Obama administration officials are holding discussions that could result in White House counsel Gregory Craig leaving his post, following a rocky tenure, people familiar with the matter said.
The WSJ implies that Craig — a former Williams & Connolly partner, perhaps best known for extracting President Clinton from the impeachment mess — has botched advising the President on several national-security issues, including the Guantanamo prison closure, the release of national-security documents from the Bush era, and detainee holdings.
But the White House says ‘whoa, whoa, settle down now.’
This morning we covered the announcement by President Barack Obama of his intention to nominate Judge Sonia Sotomayor, of the New York-based Second Circuit, to serve as an associate justice of the U.S. Supreme Court. This afternoon, we participated in a conference call between a senior Administration official and several reporters, to discuss the Sotomayor nomination. Here’s a quick write-up of the call.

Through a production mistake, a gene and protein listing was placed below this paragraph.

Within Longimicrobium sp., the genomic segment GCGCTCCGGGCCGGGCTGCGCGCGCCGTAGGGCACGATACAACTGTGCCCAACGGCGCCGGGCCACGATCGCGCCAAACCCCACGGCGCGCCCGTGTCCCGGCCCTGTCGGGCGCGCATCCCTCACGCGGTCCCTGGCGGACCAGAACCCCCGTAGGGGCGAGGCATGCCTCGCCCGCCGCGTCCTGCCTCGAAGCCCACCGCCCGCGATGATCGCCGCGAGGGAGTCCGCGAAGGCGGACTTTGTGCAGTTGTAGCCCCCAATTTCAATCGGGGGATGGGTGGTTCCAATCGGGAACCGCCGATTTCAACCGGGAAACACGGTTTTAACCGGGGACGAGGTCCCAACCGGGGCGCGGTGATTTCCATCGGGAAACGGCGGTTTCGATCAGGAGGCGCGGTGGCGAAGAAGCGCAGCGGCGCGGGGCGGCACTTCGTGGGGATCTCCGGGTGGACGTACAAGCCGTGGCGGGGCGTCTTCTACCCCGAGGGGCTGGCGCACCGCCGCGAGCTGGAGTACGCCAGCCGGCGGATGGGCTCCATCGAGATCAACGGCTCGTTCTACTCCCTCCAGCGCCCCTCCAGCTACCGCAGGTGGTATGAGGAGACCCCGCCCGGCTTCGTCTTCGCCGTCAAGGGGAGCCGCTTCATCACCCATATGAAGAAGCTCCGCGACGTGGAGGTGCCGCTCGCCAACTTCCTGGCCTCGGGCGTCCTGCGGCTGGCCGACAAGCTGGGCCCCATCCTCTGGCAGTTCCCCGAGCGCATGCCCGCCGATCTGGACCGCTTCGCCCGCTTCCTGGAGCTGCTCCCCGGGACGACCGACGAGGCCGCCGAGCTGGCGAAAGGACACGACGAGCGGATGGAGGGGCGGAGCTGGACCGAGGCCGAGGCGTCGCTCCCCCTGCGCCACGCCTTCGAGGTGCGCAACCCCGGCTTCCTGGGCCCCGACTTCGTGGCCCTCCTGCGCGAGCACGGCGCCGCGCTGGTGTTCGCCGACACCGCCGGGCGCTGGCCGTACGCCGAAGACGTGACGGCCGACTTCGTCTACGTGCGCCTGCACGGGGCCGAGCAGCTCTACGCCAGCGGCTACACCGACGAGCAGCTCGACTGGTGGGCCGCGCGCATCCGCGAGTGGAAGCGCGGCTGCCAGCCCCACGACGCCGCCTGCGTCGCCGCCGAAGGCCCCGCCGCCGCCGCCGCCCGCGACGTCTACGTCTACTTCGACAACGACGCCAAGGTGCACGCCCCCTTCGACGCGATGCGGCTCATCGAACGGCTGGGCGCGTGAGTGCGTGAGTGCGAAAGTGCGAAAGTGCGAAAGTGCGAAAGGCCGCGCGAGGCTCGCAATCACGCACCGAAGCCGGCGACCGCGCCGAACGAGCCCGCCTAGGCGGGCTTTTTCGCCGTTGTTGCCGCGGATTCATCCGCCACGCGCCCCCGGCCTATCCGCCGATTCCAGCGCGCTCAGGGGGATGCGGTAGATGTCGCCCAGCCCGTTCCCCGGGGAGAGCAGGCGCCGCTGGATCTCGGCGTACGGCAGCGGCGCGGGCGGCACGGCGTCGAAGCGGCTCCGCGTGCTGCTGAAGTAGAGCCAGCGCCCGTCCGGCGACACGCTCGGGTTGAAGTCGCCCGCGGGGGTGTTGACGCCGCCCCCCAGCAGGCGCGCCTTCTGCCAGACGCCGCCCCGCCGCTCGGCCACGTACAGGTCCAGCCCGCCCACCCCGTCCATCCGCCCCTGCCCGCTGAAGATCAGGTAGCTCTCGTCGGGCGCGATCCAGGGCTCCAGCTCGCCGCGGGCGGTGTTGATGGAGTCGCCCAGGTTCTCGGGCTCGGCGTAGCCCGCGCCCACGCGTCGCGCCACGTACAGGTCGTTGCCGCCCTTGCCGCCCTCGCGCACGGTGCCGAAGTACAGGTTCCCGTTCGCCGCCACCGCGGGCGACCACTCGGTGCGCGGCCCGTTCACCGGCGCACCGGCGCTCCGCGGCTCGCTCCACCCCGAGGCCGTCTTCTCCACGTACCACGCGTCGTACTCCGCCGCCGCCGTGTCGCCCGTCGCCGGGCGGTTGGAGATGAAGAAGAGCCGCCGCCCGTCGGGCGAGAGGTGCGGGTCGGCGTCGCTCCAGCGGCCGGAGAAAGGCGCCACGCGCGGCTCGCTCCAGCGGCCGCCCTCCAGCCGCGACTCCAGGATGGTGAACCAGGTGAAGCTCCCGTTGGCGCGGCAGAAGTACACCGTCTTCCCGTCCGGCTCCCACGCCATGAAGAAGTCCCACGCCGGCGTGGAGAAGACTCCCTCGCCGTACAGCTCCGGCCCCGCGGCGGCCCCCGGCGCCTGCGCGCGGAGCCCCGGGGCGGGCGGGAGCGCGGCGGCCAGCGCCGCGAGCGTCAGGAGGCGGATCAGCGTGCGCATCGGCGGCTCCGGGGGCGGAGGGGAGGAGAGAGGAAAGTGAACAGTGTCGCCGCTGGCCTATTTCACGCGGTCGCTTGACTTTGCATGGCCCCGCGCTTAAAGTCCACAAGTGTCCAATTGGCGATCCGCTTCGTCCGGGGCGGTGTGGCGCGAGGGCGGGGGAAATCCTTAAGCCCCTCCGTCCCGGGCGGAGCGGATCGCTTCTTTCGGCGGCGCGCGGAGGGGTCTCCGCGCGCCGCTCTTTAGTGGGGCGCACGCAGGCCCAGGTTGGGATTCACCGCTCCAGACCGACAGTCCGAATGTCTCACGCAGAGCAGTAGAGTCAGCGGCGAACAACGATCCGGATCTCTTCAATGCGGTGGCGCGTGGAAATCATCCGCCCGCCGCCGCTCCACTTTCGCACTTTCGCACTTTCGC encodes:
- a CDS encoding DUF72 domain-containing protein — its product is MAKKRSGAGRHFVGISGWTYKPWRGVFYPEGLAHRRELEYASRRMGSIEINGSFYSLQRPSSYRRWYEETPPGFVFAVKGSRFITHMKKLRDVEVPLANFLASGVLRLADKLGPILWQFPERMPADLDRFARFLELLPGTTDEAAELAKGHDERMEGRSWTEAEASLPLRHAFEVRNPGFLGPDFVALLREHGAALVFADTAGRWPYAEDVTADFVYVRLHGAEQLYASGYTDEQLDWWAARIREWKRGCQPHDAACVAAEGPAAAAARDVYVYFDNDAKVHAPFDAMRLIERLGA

“Obviously it’s an historic day here at the White House,” the official noted, referencing the fact that Judge Sotomayor, if confirmed, will be the first Hispanic (and only the third woman) to serve on the SCOTUS. He stressed that the president took the choice “very seriously,” and read “literally thousands of pages” of judicial opinions and academic writings by the potential nominees. (Of course, as a former law professor, Obama is used to such intellectual heavy lifting.)